Laura Elena Harring in Mulholland Dr.MULHOLLAND DR.

We've all had the experience: It's the middle of the night, and you awaken from a dream so vivid, so unreal, so funny and terrifying in equal measure, that your only thought is to go back to sleep immediately, to re-enter that astonishing dream state and keep it going.

That's Mulholland Dr. To call David Lynch's latest the best work of his career is to risk overpraising it - he did, after all, create Blue Velvet and Twin Peaks - but I'm also afraid I can't come close to doing this picture justice. For Mulholland Dr. is nothing less than a work of art from a true master, the most enthralling, satisfying, brilliantly constructed movie of the year. And a lot of people are going to absolutely hate it. (And already do: Just ask Rex Reed. Or better yet, don't.)

Mulholland Dr. is proof positive that the least important question you can ask about a David Lynch movie is, "What's it about?" - the less you know, the better off you are. For those who care about such things, though, the plot ostensibly deals with bright, chipper Betty (Naomi Watts) and dark, voluptuous Rita (Laura Elena Harring), two Hollywood hopefuls who attempt to unravel the mystery behind Rita's identity after she loses her memory in a car wreck. But what Mulholland Dr. is really about is Los Angeles itself; the film is a blistering, horrifying, hilarious satire on The Land of Dreams, where the quest for stardom can lead to madness, and where nothing is what it seems. For those of us on Lynch's wavelength, his latest film works as comedy, as drama, as thriller, but most of all, as the quintessential David Lynch Movie.

Images are everything with Lynch, and Mulholland Dr. features at least a dozen sequences with images so powerful you might never forget them; just try to shake the sight of the sinister homeless man, or the beyond-dazzling Naomi Watts' first Hollwyood audition, from your mind. But unlike some of Lynch's weirder offerings, these aren't just images in a void. Everything that happens in the film adds up in its twisted dream logic; some have complained of Mulholland's late-in-the-film plot switch - a true doozy - but it makes absolute narrative sense, and actually enriches the experience of the film by turning a marvelously original and clever work into a heartbreaking and empathetic one. Movies like Moulin Rouge and now Mulholland Dr. transform the movie theatre into what it once was - a true dream palace - and make you wish the dream would never end.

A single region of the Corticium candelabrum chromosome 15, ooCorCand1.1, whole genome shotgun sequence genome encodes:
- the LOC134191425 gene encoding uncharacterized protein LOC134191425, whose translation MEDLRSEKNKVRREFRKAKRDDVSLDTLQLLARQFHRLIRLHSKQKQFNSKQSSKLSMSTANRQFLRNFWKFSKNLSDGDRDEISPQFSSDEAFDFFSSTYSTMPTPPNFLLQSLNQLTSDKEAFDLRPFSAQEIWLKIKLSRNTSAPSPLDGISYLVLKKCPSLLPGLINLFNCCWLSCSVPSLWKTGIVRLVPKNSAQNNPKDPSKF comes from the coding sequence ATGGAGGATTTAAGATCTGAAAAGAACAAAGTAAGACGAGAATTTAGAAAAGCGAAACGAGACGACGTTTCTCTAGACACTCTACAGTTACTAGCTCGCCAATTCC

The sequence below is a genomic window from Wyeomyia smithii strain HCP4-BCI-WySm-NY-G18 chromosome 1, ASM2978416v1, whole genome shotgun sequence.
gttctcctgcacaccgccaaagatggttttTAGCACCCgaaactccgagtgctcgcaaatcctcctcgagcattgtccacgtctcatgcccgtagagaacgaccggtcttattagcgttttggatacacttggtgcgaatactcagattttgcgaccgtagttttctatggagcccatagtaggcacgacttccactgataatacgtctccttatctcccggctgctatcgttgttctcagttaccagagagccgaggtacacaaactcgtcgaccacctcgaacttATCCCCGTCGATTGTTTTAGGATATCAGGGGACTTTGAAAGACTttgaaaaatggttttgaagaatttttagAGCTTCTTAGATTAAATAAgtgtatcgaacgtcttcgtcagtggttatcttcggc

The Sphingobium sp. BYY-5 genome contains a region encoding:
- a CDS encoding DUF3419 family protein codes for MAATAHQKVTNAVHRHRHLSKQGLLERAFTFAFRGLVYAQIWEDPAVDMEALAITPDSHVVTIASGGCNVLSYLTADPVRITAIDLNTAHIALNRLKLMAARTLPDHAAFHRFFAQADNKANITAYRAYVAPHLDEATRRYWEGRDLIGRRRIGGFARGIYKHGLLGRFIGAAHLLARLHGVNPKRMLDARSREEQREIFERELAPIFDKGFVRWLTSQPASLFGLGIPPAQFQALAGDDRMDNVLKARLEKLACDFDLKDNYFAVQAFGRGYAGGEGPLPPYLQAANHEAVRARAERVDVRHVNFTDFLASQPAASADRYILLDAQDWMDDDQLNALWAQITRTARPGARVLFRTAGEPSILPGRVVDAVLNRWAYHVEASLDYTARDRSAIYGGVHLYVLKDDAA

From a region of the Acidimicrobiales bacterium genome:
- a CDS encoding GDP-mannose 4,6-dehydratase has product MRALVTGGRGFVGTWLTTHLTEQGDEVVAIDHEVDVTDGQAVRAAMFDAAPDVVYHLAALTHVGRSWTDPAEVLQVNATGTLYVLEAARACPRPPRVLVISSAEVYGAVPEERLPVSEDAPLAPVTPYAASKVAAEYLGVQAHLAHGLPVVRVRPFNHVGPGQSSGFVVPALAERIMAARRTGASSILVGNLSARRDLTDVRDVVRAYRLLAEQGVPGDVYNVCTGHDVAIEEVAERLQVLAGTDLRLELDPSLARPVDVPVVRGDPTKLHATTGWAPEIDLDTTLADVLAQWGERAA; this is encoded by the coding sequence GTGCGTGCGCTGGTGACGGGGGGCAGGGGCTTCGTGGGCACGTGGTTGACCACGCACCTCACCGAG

Gene Hackman and Rebecca Pidgeon in HeistHEIST

With most heist pictures, the execution of The Big Score isn't nearly as much fun as the preparation for The Big Score; in David Mamet's Heist, the preparation isn't nearly as much fun as the dialogue tangential to the preparation for The Big Score. In this outing from the creator of those juicy cinematic jigsaw puzzles House of Games and The Spanish Prisoner, four jewel thieves (Gene Hackman, Delroy Lindo, Rebecca Pidgeon, and Ricky Jay) attempt to make off with the booty while keeping their partners/adversaries (Danny DeVito and Sam Rockwell) at bay; as you might imagine, all sorts of double-crosses and sneaky reversals - Who's gonna wind up with the loot? - keep the plot chugging along. Despite fine work by all and outstanding work from Hackman (71 years old, and looking and acting more fit than most performers two decades younger), Heist is a rather routine affair, with Mamet's direction, always methodical, surprisingly listless. Yet Mamet's dialogue, in all its patented, staccato wit, makes the film well worth seeing. Who can resist a movie where Hackman's character is described as "so cool that when he sleeps, sheep count him," or where Pidgeon's moll is explained with "She could talk her way out of a sunburn"? Add about three dozen verbal goodies along those lines and you've got a hell of an entertaining Heist.